WHEN Juraj Široký left the Czechoslovak embassy in Washington two decades ago, following his posting as secret agent and second secretary, he didn't forget about his colleagues in the communist intelligence service.
After the 1989 revolution he continued to do business with them, first within an infamous asset-stripping operation known as the Harvard funds, and later within Slovak chemicals groups Chemolak and Plastika.
Today, Široký's "spy circle" has contacts with people at the top of the Economy Ministry under the Fico government, including minister Ľubomír Jahnátek from the ruling Smer party. Companies under Široký's wing last year won two tenders from the ministry together worth Sk120 million (€4 million).
Under the Fico government, Široký's firms have won several multi-million-euro contracts to build highways and renovate Bratislava Castle. He got his start in business in the Czech Republic as the partner of Viktor Kožený, dubbed the 'Pirate of Prague', who is currently on trial in the Czech Republic for looting billions of Czech crowns from the Harvard investment funds in the mid-1990s (see box). Kožený is currently in the Bahamas, beyond the reach of the Czech courts.
Široký did not respond to questions about his past from The Slovak Spectator. Economy Ministry officials denied that the businessman, who is widely regarded as one of the most influential figures behind the Smer party, had any influence over public contracts.
The Prague-based Centre for the Study of Totalitarian Regimes recently published a list of people who worked for the communist-era intelligence service at home and abroad. The name of Captain Juraj Široký appears there, along with that of Lieutenant Branislav Králik. Both men were officially second secretaries at the Czechoslovak embassy in Washington, but also worked as intelligence officers with the local residency, as foreign intelligence missions were known.
In 1993 Králik became the chairman of the board of Harvardský dividendový investičný fond Slovakia and the co-owner of the Harvard Real Estate Company in Bratislava with Široký. The two men were managers or owners of a further four companies.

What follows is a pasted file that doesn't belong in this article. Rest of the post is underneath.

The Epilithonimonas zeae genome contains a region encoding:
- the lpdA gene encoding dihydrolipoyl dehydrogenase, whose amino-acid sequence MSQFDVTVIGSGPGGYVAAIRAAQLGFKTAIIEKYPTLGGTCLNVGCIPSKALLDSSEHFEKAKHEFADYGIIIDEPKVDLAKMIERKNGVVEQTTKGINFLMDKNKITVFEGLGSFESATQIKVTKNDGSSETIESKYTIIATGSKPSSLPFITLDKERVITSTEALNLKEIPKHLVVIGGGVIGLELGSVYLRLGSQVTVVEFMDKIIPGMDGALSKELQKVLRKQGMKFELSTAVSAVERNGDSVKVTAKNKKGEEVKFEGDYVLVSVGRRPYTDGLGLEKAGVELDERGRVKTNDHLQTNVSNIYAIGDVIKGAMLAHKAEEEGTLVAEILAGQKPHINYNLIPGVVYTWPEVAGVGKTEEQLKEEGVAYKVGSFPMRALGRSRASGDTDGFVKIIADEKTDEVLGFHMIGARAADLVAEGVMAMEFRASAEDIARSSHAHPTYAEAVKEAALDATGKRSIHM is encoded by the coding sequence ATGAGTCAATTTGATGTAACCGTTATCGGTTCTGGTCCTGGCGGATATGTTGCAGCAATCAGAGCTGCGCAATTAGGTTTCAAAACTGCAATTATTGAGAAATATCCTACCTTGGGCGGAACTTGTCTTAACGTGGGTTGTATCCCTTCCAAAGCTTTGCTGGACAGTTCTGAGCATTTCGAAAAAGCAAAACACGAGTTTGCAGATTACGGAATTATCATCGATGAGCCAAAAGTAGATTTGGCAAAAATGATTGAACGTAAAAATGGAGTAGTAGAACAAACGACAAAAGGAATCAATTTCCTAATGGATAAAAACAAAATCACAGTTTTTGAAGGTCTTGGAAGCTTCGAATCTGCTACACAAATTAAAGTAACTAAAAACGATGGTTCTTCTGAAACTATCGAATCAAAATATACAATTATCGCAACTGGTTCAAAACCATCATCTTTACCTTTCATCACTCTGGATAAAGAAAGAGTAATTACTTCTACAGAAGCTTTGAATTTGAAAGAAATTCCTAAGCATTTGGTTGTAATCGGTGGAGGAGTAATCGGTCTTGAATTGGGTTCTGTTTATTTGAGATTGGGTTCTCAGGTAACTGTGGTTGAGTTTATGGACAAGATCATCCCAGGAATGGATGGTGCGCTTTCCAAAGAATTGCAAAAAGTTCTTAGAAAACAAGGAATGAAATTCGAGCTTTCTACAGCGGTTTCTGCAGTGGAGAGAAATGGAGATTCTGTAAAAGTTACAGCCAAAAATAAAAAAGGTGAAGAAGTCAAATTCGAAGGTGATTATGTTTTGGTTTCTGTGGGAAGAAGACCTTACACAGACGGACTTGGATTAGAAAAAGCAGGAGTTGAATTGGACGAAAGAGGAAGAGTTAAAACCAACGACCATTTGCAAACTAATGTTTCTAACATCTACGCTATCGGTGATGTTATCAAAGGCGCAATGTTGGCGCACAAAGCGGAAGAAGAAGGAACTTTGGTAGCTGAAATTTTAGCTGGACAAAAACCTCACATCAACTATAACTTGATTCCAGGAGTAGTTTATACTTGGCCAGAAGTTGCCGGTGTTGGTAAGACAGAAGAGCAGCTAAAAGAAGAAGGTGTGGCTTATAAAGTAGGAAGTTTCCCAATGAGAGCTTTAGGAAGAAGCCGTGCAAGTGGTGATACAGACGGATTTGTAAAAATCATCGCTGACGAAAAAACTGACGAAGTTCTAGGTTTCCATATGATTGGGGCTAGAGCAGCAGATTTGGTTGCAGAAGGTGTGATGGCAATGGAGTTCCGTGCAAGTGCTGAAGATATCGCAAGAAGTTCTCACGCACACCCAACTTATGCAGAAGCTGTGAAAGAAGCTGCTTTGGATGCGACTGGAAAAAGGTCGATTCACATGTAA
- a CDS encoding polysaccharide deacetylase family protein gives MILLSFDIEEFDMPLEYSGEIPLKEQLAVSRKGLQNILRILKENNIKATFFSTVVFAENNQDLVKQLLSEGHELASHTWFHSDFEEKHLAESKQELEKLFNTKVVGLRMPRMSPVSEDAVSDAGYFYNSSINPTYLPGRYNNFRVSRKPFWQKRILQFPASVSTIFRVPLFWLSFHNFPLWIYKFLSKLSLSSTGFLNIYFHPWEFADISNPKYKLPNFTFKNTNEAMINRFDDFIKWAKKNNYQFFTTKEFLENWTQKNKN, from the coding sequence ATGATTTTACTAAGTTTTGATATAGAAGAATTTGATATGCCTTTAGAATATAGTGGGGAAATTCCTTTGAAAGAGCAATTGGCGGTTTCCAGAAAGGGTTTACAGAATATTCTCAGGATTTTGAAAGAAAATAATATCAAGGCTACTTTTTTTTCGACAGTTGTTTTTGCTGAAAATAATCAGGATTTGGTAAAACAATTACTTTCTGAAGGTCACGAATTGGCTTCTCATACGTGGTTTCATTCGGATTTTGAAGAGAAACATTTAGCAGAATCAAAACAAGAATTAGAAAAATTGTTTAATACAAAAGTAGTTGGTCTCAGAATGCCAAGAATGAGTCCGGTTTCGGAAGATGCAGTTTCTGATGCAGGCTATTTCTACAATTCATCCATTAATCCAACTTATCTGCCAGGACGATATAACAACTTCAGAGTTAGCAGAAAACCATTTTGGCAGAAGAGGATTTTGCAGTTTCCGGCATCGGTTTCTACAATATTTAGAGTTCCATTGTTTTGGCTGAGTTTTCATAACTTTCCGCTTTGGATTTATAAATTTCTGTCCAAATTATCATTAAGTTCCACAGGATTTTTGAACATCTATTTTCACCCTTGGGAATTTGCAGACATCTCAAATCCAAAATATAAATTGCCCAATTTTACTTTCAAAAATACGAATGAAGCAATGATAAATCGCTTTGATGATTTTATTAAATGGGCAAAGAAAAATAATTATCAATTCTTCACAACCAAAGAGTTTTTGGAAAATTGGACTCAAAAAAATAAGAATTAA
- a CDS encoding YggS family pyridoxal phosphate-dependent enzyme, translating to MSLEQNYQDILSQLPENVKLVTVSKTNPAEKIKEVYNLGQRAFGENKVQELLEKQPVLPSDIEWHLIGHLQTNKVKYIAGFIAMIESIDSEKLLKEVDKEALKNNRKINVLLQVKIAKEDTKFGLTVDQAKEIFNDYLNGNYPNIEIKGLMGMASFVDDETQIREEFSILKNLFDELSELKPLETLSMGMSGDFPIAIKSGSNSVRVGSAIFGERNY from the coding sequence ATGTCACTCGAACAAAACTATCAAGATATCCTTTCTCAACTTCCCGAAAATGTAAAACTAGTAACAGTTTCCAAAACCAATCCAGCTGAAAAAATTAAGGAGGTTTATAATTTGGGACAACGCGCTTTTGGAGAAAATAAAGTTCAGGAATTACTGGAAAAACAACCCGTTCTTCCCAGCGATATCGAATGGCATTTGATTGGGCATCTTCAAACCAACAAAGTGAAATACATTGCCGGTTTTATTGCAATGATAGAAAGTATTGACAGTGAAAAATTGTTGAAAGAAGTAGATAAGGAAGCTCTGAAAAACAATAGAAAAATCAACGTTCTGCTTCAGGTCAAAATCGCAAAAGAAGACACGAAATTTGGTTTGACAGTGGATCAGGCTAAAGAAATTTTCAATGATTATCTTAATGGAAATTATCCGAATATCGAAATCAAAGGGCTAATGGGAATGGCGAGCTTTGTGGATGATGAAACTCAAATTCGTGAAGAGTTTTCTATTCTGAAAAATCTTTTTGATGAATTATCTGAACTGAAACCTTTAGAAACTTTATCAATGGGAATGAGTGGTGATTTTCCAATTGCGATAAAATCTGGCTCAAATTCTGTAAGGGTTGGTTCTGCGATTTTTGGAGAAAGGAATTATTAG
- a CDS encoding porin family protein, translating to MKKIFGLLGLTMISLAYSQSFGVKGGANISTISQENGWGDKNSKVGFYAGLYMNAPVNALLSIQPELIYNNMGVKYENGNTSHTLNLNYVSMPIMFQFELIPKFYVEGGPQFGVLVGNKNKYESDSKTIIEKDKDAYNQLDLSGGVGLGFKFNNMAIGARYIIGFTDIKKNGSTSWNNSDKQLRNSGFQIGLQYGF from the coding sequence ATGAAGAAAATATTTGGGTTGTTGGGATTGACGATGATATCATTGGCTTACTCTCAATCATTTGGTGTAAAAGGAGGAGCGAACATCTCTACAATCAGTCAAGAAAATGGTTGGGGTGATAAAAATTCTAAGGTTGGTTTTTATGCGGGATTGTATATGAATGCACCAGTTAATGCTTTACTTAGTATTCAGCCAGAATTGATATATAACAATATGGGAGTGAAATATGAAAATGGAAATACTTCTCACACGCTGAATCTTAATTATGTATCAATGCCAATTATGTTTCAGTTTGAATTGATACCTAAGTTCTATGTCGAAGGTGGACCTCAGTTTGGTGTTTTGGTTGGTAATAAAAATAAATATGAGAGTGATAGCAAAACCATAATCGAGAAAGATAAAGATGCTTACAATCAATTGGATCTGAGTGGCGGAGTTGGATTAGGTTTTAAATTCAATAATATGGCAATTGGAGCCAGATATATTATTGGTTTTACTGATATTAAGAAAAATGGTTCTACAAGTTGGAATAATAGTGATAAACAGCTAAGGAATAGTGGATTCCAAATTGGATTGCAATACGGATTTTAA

Major Josef Poštulka was the Washington 'resident', or head of the Czechoslovak intelligence mission there. According to Juraj Široký's intelligence file, which is with the Nation's Memory Institute in Bratislava, Široký was Poštulka's deputy in Washington from 1988 to 1990.
Following the 1989 revolution, Poštulka's name became linked to Harvard as well. According to the charges filed against Viktor Kožený by the Czech prosecution in 2006, Poštulka was the director of a Cyprus-based company called Harms Holdings. Harms was part of the portfolio of the Harvard funds, and was involved in dubious share transfers.
Poštulka later became the managing director of the Czech company Plastika-Isol from 1998 to 2004, the same period that current Slovak Economy Minister Ľubomír Jahnátek was head of the supervisory board.
Poštulka was also a director of the Czech company Chemolak Trade. He was replaced in 2005 by Miroslav Trebula, who until February of this year was the director of the international trade section of Jahnátek's ministry.
Široký indirectly owns stakes in both Plastika and Chemolak. The Slovak Spectator was unable to reach Poštulka for comment. In a prior interview with the Hospodárske Noviny daily, Široký denied working for the communist state security apparatus, the ŠtB.
"I was never either an employee or a collaborator with the ŠtB. I worked in the state administration, in the foreign service as an employee of the foreign ministry. That's all I can tell you.“
According to an evaluation in Široký's ŠtB file, however, the ŠtB was happy with his work for them in Washington. "He gradually came to grips with the complex issues involved in political espionage. He took an active part in leading the residency, and in preparing complex activities."